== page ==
It's the idea of "counting" grains which I was objecting to, as they overlap both on the horizontal plane and on the "depth" of the film and so what we see is not a "number" of grains composing an image (like in a mosaic, or in a pointilliste painting, or in a digital picture) but the overlapping of borders of these grains, which makes the "count" of them misleading.
This very moment my screen shows me characters which are 1 pixel wide. I can clearly see, in text, the width of the pixels. They are "ordered" in a matrix and so counting them makes sense to asses the "resolution"* of the screen.
The "resolution" of the digital image (or the mosaic, the TV screen etc.) is strongly correlated to the number of pixels. Even if we don't perceive the single pixels (we certainly don't while looking at a move on the TV set) we perceive that the resolution depends on the "count" of the pixels. High definition TV gives perceivably a higher definition even if we cannot isolate the single pixels, we perceive there is a higher count of them forming the image, because the image is formed on one single plane of geometrically ordered tesserae.
This analogy doesn't stand well with "grains" because they behave differently. In colour film the clouds of filaments are "transparent" and their overlapping gives various areas of colours where the variation in colour can be continuous at a certain magnifying scale (well shown in the Vitale document) so that one doesn't have a matrix of pixels with an abrupt variation of colour from an atomic information to the next, like in digital, or in a mosaic.
Digital and analogue are IMO a bit like mosaic and watercolour. In a mosaic we can count the number of tesserae but in a watercolour we cannot "count" an equivalent, that's what I meant. Probably somewhere at some microscopic scale we can find some solid "grains" on the paper but that is on a completely different scale, and visual effect, if compared to the mosaic.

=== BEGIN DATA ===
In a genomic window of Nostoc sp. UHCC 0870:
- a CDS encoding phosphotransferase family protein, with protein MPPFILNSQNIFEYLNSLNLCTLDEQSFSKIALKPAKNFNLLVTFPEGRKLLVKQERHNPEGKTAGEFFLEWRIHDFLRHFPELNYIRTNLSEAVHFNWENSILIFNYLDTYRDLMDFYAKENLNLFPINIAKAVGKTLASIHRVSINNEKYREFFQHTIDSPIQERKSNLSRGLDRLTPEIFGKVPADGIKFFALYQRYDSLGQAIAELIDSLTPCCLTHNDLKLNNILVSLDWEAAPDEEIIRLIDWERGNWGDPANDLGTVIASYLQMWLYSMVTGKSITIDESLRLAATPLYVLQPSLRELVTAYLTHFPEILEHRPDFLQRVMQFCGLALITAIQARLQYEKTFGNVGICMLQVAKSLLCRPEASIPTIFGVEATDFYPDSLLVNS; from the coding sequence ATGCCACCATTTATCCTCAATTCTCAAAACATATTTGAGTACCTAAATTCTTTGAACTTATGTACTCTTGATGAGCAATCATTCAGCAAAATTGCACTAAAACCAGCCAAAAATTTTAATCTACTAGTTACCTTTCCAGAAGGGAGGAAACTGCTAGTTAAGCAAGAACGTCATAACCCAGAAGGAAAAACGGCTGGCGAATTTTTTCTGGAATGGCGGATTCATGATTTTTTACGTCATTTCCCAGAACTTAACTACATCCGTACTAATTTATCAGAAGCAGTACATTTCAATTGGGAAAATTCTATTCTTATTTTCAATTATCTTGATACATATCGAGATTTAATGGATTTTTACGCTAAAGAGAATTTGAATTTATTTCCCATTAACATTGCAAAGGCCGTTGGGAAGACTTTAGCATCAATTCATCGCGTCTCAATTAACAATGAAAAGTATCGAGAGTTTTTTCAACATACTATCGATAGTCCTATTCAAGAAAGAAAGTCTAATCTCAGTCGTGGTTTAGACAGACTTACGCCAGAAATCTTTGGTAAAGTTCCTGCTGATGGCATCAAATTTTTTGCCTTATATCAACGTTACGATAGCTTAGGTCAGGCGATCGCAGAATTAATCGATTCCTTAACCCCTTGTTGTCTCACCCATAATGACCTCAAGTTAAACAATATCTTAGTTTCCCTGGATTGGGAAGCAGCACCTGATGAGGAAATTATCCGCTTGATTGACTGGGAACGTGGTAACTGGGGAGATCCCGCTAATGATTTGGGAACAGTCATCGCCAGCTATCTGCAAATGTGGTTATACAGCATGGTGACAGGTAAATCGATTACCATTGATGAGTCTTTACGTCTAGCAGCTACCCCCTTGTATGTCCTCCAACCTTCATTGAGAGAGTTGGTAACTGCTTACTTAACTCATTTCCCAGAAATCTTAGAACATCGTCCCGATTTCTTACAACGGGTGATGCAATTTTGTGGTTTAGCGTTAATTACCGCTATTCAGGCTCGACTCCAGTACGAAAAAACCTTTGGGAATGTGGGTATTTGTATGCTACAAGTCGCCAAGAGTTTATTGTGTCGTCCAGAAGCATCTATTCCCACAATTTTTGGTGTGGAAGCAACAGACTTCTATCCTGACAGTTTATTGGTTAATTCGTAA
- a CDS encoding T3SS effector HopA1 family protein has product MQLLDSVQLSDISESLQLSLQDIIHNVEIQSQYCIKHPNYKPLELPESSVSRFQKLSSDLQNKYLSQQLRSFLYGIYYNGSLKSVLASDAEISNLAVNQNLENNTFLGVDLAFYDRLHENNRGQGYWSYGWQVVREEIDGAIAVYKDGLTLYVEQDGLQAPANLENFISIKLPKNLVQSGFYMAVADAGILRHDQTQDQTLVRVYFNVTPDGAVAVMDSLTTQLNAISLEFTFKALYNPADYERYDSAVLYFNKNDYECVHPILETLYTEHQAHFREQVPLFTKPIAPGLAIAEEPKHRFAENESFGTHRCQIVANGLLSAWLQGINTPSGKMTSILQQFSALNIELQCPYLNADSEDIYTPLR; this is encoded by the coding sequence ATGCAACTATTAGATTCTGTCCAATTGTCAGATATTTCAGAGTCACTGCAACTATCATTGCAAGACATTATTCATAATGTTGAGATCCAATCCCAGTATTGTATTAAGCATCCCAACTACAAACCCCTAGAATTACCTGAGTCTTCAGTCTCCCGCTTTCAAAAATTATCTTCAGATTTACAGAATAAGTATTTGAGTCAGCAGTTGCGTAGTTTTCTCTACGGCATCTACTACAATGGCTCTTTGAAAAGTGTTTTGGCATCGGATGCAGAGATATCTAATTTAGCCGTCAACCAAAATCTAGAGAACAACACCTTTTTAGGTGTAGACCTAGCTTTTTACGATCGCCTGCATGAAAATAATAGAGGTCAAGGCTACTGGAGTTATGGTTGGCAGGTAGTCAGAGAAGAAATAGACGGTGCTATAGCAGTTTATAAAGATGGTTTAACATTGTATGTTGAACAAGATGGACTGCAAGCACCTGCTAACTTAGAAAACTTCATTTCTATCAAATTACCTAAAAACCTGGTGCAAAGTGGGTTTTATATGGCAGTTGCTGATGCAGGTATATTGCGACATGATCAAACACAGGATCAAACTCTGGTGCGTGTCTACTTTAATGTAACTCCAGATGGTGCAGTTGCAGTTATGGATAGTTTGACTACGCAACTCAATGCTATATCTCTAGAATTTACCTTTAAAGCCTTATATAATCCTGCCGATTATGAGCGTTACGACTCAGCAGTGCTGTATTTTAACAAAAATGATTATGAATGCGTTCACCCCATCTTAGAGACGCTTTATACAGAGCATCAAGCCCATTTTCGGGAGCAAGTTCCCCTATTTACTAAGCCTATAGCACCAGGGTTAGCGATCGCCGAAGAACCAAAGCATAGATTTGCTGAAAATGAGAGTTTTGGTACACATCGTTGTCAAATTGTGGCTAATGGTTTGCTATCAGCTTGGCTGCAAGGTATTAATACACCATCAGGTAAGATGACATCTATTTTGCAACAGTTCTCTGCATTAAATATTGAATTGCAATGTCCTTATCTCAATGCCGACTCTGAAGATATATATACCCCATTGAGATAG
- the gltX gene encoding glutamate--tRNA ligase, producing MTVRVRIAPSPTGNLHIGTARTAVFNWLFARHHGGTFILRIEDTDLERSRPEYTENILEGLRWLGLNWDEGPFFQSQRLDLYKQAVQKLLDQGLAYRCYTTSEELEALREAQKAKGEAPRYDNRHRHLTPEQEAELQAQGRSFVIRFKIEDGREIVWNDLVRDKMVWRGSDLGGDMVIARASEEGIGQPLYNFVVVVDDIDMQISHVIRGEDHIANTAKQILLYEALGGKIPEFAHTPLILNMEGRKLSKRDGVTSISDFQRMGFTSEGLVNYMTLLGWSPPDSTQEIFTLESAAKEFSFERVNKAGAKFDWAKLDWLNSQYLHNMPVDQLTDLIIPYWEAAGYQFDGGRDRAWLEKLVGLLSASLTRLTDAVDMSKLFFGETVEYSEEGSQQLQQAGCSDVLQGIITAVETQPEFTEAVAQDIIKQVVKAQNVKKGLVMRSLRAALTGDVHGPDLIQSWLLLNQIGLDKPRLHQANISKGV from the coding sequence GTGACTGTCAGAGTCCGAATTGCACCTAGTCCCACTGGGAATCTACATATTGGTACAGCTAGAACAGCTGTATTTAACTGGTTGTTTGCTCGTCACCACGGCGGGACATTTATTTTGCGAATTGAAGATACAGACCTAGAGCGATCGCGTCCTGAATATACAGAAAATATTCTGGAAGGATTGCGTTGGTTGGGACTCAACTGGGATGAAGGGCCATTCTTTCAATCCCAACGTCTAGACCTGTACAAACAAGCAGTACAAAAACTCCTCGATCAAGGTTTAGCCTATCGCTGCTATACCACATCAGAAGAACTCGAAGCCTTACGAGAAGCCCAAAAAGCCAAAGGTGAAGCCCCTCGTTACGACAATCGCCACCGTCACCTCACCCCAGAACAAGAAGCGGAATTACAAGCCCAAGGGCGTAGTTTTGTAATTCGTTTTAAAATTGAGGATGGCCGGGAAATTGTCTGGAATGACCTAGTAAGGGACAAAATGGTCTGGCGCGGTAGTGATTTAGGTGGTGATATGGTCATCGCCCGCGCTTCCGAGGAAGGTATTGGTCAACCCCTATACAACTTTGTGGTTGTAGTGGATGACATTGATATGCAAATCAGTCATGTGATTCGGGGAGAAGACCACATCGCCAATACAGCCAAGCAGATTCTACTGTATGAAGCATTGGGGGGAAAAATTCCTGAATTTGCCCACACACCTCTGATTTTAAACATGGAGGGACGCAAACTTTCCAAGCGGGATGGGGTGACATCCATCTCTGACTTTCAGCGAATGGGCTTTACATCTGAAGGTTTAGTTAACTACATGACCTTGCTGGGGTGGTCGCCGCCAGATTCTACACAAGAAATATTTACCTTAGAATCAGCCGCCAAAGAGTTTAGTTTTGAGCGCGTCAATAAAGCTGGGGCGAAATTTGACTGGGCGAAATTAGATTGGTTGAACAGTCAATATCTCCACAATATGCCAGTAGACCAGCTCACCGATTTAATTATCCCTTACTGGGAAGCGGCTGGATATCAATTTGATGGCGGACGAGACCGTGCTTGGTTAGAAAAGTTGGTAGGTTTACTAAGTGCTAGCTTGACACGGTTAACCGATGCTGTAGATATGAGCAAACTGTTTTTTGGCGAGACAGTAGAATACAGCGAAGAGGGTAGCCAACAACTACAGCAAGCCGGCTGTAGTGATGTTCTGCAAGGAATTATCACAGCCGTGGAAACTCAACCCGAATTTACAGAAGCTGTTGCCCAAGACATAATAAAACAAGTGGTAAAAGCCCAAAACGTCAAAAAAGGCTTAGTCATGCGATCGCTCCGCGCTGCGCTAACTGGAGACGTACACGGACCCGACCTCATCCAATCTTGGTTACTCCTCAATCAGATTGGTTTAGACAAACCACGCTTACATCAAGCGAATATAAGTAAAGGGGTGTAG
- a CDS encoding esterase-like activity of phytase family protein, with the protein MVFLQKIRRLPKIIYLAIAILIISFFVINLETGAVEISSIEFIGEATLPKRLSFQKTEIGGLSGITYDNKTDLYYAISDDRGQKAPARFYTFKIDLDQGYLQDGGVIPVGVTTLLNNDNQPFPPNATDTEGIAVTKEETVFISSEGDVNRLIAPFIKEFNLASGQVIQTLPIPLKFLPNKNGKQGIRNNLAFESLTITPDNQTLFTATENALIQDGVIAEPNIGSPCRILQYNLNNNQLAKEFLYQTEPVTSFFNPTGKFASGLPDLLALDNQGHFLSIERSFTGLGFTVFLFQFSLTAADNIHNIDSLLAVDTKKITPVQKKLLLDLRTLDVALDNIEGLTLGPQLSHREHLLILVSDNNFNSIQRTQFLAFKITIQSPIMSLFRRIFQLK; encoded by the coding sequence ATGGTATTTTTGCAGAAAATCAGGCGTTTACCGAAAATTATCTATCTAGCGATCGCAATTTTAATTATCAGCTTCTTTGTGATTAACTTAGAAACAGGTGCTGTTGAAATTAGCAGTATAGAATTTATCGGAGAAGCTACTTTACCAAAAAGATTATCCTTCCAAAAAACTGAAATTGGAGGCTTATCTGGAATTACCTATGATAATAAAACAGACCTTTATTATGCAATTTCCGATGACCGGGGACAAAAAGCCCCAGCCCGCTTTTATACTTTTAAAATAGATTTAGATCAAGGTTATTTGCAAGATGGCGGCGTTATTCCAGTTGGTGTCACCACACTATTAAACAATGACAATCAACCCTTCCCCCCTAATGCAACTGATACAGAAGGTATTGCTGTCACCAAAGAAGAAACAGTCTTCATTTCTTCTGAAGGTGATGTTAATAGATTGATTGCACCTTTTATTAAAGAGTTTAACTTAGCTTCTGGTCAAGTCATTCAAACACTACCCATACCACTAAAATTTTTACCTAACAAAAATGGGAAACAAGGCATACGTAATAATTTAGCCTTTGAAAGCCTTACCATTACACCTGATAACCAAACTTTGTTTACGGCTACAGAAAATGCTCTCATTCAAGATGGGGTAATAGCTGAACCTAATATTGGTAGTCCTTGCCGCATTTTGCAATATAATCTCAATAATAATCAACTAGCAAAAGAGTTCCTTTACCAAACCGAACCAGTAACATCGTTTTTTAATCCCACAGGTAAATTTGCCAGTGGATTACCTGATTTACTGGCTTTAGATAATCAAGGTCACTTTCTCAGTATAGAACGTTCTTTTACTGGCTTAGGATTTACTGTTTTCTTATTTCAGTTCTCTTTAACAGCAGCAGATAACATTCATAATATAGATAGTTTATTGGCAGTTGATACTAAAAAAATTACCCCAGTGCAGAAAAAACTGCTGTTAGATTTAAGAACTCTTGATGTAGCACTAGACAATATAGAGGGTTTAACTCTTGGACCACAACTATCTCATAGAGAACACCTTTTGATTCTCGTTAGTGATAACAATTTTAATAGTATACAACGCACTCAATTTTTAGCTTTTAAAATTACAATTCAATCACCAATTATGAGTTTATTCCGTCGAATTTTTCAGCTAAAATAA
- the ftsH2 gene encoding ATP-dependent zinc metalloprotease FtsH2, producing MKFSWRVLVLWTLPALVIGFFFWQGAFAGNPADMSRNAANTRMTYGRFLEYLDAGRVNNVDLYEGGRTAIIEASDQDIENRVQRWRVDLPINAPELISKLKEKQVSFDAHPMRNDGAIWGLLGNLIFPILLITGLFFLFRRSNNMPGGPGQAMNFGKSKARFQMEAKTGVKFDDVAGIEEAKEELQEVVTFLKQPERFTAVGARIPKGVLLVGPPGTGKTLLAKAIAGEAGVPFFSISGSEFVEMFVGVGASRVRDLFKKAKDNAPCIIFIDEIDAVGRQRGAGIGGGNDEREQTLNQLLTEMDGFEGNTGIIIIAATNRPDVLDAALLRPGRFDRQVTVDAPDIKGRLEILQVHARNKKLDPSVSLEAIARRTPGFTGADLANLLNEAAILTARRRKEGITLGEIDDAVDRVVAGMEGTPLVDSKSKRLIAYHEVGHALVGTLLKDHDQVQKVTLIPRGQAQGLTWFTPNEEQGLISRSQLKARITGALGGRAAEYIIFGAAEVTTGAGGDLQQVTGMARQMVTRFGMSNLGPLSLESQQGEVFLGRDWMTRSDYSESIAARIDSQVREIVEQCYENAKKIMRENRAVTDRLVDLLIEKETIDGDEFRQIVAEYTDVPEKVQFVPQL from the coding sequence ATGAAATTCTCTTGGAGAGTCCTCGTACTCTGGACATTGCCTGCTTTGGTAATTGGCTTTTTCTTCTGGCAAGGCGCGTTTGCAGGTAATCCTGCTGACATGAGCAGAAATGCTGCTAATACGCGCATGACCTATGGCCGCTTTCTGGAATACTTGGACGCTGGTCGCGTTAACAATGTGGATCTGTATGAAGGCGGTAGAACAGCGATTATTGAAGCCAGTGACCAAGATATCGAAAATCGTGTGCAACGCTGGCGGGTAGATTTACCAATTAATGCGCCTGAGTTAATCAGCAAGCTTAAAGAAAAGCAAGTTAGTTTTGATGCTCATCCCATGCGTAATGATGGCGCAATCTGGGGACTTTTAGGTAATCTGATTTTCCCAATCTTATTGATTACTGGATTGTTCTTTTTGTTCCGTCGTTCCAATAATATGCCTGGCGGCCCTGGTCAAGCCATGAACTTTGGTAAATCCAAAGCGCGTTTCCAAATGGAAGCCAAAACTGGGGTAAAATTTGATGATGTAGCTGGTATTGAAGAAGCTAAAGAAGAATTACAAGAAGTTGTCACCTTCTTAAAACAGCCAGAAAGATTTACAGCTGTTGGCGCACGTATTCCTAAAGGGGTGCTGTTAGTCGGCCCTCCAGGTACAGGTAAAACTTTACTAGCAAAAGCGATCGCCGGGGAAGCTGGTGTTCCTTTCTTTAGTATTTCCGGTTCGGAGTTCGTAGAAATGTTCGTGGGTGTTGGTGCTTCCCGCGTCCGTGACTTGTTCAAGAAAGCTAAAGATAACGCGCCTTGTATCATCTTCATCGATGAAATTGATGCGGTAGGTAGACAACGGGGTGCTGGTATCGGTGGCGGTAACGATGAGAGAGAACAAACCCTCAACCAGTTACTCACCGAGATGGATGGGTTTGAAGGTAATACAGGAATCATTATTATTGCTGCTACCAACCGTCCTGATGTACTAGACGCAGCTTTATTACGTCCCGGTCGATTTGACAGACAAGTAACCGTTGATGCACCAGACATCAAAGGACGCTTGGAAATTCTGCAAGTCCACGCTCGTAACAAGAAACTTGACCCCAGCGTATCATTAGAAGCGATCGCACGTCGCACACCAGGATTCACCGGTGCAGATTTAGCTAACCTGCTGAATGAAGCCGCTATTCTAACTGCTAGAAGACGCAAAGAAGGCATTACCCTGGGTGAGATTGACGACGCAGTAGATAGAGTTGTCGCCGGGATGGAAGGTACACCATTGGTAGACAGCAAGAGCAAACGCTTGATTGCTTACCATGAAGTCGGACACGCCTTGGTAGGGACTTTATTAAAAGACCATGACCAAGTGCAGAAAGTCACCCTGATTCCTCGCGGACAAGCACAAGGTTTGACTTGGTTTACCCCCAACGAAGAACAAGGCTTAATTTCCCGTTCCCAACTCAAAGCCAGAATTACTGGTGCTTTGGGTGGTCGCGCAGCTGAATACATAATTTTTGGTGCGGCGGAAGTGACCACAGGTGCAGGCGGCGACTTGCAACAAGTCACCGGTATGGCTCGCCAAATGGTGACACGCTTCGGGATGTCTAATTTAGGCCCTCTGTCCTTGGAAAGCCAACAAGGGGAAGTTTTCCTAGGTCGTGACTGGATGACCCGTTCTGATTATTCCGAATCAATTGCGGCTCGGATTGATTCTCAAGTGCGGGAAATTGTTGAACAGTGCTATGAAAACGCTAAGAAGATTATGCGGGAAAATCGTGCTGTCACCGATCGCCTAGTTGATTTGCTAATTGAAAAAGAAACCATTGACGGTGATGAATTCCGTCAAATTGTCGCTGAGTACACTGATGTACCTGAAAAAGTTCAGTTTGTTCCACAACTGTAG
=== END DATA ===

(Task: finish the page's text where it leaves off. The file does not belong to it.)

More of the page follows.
With black and white probably the filaments are more "opaque" and, although the darker or lighter effect is always given by the overlapping of crystals edges in the "depth" of the film (in colour film a yellow "cloud" can partially overlap with a magenta cloud and partially overlap with another magenta cloud, how do we count them, in black and white we have a section where the "dirtier" the water the "darker" the image, so to speak, and we could theoretically count the single particles of dirt in suspension, each being, I guess, quasi non-transparent), one can say that the "working" is a bit more similar to the digital medium because there aren't, IIRC, the "half transparent" crystals which happen to be in colour film (the filaments forming the clouds).
* OK "resolution" itself can have several meanings.
I don't think we disagree. It depends on which microscope scale we consider "meaningful" for the comparison with digital.
Yes, I think we just read the OP's question in different light. I was getting it in the sense of a bit humorous or "child-like" search for trivia, such as "how many grains of sand in Sahara desert?" -- So it actually wouldn't make much sense but would count as a "fun fact". Especially, when said to a digital person counting his megapixels :).
A possible complication lies in the fact that the graininess of the final picture, a positive, is actually a map of the spaces between the grains of the negative.
Many times when I have looked at a very dense part of a negative through a grain magnifier on the baseboard of an enlarger I've remarked on the smoothness of the view. It's mostly dark with bright points here and there but I know those few widely separated "stars" will deliver conspicuous pepper 'n salt grain in the highlights of my final photograph.